STL compatible C++ memory allocator library using a new RawAllocator concept that is similar to an Allocator but easier to use and write.
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README.md

memory

Build Status Build status License: Zlib

The C++ STL allocator model has various flaws. For example, they are fixed to a certain type, because they are almost necessarily required to be templates. So you can't easily share a single allocator for multiple types. In addition, you can only get a copy from the containers and not the original allocator object. At least with C++11 they are allowed to be stateful and so can be made object not instance based. But still, the model has many flaws. Over the course of the years many solutions have been proposed. for example EASTL. This library is another. But instead of trying to change the STL, it works with the current implementation.

Patreon

If you like this project, consider supporting me on Patreon. It would really help!

Features

New allocator concepts:

  • a RawAllocator that is similar to an Allocator but easier to use and write
  • a BlockAllocator that is an allocator for huge memory blocks

Several implementations:

  • heap_/malloc_/new_allocator
  • virtual memory allocators
  • allocator using a static memory block located on the stack
  • memory stack, iteration_allocator
  • different memory pools
  • a portable, improved alloca() in the form of temporary_allocator
  • facilities for joint memory allocations: share a big memory block for the object and all dynamic memory allocations for its members

Adapters, wrappers and storage classes:

  • incredible powerful allocator_traits allowing Allocators as RawAllocators
  • std_allocator to make a RawAllocator an Allocator again
  • adapters for the memory resource TS
  • allocator_deleter classes for smart pointers
  • (optionally type-erased) allocator_reference and other storage classes
  • memory tracking wrapper

In addition:

  • container node size debuggers that obtain information about the node size of an STL container at compile-time to specify node sizes for pools
  • debugging options for leak checking, double-free checks or buffer overflows
  • customizable error handling routines that can work with exceptions disabled
  • everything except the STL adapters works on a freestanding environment

Basic example

#include <algorithm>
#include <iostream>
#include <iterator>

#include <foonathan/memory/container.hpp> // vector, list, list_node_size
#include <foonathan/memory/memory_pool.hpp> // memory_pool
#include <foonathan/memory/smart_ptr.hpp> // allocate_unique
#include <foonathan/memory/static_allocator.hpp> // static_allocator_storage, static_block_allocator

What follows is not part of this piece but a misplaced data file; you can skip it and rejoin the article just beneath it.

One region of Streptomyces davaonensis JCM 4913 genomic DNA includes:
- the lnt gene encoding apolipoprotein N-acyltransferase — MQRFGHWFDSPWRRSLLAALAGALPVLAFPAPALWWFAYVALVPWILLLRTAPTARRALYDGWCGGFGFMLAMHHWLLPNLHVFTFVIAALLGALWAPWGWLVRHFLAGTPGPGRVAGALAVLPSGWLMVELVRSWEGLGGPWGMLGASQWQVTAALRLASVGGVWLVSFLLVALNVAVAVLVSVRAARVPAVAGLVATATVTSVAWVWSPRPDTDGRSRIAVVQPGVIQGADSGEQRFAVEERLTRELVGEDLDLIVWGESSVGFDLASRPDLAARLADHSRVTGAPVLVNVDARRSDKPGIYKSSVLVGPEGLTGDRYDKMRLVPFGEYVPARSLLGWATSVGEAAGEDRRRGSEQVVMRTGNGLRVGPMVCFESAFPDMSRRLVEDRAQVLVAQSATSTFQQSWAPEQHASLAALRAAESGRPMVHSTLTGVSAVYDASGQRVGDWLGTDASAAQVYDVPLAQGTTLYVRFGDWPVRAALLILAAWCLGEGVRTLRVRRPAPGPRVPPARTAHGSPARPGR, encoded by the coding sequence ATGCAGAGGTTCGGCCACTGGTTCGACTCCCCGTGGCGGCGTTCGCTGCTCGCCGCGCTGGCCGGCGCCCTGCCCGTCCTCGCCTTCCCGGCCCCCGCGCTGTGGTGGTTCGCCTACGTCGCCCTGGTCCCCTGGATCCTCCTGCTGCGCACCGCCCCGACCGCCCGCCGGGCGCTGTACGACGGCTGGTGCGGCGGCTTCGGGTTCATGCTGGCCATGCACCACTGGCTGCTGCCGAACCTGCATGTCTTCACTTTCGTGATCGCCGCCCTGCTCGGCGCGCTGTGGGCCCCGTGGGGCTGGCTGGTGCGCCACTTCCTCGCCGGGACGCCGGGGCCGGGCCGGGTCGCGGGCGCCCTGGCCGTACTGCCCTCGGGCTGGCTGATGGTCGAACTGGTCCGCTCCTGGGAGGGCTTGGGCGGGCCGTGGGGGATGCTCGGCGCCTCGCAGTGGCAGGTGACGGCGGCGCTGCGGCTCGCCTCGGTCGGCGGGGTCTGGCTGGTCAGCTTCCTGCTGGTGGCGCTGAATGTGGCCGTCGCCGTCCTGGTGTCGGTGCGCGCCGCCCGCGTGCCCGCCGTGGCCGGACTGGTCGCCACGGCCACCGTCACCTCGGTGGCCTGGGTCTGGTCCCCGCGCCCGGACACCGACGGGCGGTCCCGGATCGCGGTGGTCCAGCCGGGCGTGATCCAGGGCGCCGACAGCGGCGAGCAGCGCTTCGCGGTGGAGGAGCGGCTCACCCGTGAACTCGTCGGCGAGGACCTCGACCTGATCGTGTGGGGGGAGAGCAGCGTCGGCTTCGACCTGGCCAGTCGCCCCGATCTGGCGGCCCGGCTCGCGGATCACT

#include <foonathan/memory/temporary_allocator.hpp> // temporary_allocator

// alias namespace foonathan::memory as memory for easier access
#include <foonathan/memory/namespace_alias.hpp>

template <typename BiIter>
void merge_sort(BiIter begin, BiIter end);

int main()
{
    using namespace memory::literals;

    // a memory pool RawAllocator
    // allocates a memory block - initially 4KiB - and splits it into chunks of list_node_size<int>::value big
    // list_node_size<int>::value is the size of each node of a std::list
    memory::memory_pool<> pool(memory::list_node_size<int>::value, 4_KiB);

    // just an alias for std::list<int, memory::std_allocator<int, memory::memory_pool<>>
    // a std::list using a memory_pool
    // std_allocator stores a reference to a RawAllocator and provides the Allocator interface
    memory::list<int, memory::memory_pool<>> list(pool);
    list.push_back(3);
    list.push_back(2);
    list.push_back(1);

    for (auto e : list)
        std::cout << e << ' ';
    std::cout << '\n';

    merge_sort(list.begin(), list.end());

    for (auto e : list)
        std::cout << e << ' ';
    std::cout << '\n';

    // allocate a std::unique_ptr using the pool
    // memory::allocate_shared is also available
    auto ptr = memory::allocate_unique<int>(pool, *list.begin());
    std::cout << *ptr << '\n';

    // static storage of size 4KiB
    memory::static_allocator_storage<4096u> storage;

    // a memory pool again but this time with a BlockAllocator
    // this controls the internal allocations of the pool itself
    // we need to specify the first template parameter giving the type of the pool as well
    // (node_pool is the default)
    // we use a static_block_allocator that uses the static storage above
    // all allocations will use a memory block on the stack
    using static_pool_t = memory::memory_pool<memory::node_pool, memory::static_block_allocator>;
    static_pool_t static_pool(memory::unordered_set_node_size<int>::value, 4096u, storage);

    // again, just an alias for std::unordered_set<int, std::hash<int>, std::equal_to<int>, memory::std_allocator<int, static_pool_t>